The thin line between self-improvement and self-destruction

Looking for wisdom

“Apply yourself!”, Walter White tells Jesse in Breaking Bad. It goes for all of us. Whatever we want to achieve or become we should put in the effort. But maybe we want to achieve and become more than we should. The issue isn’t that we set the bar too high, it is that we set several bars and move them all the time.

A Danish Professor in Psychology, Svend Brinkmann, made a very controversial statement; Stop improving yourself. You won’t decay, you’ll feel better.
In his book, “Stå fast!”, losely translated to “Stand your ground”, Brinkmann lists seven rules.

  1. Stop feeling and sensing yourself
  2. Focus on the negative aspects of your life
  3. Be a NO-man
  4. Supress your feelings
  5. Fire your life coach
  6. Read a novelle — NOT a book on self-improvement
  7. Dwell on the past

The irony, he acknowledges, is that his protest on self-improvement is actually a book on self-improving. His main point is that self-improvement leads to self-worship and that makes one a worse person — not a better.

To put things into perspective I spend A LOT of time watching lectures, talks and listening to podcasts on marketing, innovation, technology, economy, leadership, storytelling and journalism. I recently finished a book on negotiating techniques — prior to that I read Peter Thiels’ Zero to One, before that The Lean Startup and before that biographies on Elon Musk and Steve Jobs. I am and always have been very skeptical on self-improvement. I can’t imagine doing a mindfulness seminar or the icebaths Tim Ferriss always talks about.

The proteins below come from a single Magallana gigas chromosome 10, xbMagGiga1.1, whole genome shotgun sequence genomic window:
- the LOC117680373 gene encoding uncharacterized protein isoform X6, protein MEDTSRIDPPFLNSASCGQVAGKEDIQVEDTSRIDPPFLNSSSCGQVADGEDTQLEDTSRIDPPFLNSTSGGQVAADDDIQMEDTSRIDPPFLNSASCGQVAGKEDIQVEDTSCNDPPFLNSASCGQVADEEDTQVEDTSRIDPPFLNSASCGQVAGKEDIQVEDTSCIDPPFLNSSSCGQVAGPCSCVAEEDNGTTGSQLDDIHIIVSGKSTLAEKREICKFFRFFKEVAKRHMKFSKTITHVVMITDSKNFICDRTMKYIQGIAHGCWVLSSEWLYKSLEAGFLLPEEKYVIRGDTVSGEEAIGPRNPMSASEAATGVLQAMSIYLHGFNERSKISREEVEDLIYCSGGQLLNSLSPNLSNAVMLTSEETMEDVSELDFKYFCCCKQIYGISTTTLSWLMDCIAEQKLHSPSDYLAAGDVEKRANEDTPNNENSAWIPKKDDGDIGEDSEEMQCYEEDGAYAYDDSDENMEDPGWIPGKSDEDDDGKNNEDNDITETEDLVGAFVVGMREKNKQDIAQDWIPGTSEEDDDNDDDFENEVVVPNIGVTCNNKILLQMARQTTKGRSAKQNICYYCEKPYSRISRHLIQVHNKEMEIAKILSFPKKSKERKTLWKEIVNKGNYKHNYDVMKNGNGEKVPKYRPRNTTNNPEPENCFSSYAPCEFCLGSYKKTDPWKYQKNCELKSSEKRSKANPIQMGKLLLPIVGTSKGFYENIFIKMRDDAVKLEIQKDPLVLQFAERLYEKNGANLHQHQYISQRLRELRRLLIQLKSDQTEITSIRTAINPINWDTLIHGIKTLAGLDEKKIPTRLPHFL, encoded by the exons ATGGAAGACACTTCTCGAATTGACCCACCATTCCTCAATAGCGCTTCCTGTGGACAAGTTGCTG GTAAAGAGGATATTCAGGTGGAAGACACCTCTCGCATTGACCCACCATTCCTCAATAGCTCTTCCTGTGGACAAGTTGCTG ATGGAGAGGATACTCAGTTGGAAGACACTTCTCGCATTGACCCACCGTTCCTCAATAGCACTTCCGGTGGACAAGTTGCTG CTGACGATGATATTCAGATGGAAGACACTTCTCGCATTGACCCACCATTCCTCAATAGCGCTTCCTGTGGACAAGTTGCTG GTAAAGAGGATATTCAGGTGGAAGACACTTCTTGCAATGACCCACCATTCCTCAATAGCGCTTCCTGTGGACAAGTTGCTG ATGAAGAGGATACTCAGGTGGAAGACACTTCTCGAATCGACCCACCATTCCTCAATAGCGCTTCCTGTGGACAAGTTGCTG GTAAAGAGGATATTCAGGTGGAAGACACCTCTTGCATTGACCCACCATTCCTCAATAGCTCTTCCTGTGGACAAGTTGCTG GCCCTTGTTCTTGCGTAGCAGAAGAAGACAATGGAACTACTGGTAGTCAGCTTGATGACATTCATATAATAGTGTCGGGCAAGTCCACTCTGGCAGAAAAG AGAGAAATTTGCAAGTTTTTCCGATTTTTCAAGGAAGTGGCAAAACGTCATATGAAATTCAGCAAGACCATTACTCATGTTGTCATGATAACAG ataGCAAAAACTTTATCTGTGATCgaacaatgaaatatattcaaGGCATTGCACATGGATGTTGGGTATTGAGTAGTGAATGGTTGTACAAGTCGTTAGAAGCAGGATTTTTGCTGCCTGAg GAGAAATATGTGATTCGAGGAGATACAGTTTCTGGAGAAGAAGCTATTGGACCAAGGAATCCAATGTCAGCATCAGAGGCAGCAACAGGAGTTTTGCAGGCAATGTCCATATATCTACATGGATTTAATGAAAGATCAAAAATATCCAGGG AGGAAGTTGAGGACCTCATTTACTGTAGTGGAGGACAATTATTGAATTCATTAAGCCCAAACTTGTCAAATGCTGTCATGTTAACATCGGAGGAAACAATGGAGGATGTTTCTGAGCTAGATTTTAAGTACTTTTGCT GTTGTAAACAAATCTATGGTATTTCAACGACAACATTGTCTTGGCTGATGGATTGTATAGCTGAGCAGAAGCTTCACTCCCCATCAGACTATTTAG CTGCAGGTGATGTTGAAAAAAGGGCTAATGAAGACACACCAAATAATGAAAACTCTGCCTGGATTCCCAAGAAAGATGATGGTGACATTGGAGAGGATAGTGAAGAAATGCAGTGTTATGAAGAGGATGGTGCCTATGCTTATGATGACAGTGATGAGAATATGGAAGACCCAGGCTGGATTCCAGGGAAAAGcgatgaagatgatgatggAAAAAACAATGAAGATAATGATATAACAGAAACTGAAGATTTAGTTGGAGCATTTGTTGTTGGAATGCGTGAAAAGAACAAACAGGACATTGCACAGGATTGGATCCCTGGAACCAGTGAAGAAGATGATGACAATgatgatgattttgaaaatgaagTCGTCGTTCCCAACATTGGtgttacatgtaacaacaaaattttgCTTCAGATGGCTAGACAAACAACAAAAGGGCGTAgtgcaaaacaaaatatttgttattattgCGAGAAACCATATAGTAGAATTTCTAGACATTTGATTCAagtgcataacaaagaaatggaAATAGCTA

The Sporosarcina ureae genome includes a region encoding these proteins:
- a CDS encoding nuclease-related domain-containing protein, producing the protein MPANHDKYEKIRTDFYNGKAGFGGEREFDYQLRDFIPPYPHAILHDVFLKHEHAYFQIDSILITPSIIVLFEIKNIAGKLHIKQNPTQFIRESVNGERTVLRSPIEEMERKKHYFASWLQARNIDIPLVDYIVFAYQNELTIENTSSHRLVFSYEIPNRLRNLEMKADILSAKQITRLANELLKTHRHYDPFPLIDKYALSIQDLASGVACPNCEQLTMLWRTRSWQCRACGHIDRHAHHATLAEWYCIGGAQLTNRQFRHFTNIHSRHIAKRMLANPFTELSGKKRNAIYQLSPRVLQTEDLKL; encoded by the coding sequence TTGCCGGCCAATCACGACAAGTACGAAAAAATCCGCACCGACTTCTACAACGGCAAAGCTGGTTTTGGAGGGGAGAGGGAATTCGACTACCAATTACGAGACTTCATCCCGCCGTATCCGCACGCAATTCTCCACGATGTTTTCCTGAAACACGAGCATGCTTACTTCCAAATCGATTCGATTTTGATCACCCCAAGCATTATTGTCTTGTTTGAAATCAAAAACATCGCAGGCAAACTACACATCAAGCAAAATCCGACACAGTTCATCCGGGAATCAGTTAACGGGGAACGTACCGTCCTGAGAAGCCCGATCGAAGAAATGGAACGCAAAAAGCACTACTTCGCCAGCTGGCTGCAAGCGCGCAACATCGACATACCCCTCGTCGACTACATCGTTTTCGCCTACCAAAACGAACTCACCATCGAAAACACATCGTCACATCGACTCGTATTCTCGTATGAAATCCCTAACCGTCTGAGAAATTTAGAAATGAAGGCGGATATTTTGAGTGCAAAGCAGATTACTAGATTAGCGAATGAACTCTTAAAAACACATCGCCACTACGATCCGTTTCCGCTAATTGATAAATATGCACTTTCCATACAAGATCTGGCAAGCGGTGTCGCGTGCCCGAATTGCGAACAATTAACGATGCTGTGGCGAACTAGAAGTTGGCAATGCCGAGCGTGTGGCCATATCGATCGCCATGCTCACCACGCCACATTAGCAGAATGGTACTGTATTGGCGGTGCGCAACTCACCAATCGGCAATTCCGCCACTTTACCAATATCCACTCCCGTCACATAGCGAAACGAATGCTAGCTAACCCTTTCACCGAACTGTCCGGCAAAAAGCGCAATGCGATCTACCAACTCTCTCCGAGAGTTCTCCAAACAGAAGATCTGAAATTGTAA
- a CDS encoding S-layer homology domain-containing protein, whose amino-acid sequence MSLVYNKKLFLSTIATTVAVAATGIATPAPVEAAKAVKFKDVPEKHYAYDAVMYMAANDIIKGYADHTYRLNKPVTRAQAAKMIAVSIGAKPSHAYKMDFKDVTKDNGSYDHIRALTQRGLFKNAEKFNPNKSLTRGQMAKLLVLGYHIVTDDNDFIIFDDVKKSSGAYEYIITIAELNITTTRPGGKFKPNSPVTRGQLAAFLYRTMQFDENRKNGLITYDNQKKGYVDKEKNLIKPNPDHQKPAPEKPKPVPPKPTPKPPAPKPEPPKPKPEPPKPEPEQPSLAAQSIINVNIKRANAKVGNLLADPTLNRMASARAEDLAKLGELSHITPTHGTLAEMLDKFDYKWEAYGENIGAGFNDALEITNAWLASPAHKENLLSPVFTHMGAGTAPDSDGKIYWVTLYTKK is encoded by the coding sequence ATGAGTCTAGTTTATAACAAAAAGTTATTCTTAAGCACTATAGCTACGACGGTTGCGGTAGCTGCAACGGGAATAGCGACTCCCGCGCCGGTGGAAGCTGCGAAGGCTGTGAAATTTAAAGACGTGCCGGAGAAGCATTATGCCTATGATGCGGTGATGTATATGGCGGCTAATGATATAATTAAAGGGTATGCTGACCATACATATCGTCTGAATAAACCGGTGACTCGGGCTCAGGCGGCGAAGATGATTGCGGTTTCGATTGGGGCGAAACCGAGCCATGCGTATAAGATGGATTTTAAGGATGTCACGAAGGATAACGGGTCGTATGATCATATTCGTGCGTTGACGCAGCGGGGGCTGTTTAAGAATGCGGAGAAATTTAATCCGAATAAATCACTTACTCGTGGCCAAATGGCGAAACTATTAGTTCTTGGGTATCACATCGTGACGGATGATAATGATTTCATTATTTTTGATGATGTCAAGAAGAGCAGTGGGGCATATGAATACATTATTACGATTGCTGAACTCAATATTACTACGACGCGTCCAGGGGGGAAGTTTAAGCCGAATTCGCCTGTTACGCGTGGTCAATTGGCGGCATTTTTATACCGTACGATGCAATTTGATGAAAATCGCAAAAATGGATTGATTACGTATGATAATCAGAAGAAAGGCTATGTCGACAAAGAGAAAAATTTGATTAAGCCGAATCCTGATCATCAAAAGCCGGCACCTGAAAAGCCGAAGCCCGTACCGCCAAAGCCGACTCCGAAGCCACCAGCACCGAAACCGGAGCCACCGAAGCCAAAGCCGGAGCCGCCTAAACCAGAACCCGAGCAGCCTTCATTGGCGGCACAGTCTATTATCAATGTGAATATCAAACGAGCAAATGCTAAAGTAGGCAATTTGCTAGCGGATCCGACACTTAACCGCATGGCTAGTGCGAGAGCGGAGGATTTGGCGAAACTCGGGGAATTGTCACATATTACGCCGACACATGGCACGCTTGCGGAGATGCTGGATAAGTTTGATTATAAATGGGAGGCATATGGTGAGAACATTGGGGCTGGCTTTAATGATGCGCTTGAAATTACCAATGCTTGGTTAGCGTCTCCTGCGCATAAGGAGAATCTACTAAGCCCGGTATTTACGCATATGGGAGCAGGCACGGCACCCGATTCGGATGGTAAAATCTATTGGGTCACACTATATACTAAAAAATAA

I consume all of this knowledge, advice and insight to get smarter and better, to advance in my career and in life. Until recently I didn’t consider it self-improvement, but of course it is. If everything’s about gaining something that contributes to reaching some goal, it’s self-improvement. That’s not necessarily a problem but if it gets in the way of a good story or a quick laugh — it is.

Yesterday my girlfriend showed me some dumb video of a cute dog and I actually got a little annoyed. She’s smart. Why would she show me this, I thought? It has no value. But I’m wrong. I actually envy that she can unwind and laugh at something silly without wondering how she improves by watching this. By being so afraid of wasting time on something irrelevant to my goals, all this self-improvement becomes my way of guilt free procrastination.

Right now, Medium recommends that I read “The 5 Quotes Gary Vaynerchuk Lives By”, “100 Things I’m Going To Do With My Life” and “These 6 Words Helped Me Overcome My Fear of Failure”. By constantly looking for lifehacks, smarter ways to do this or to accomplish that, we miss out on experience and the joys of carelessness. Sure, we shouldn’t just stop improve or learn as long as every second of every day isn’t about this.

As made famous by Tyler Durden in Fight Club: Self-improvement is masturbation. Sometimes — maybe even most of the times — we just improve by accident. And that is just fine.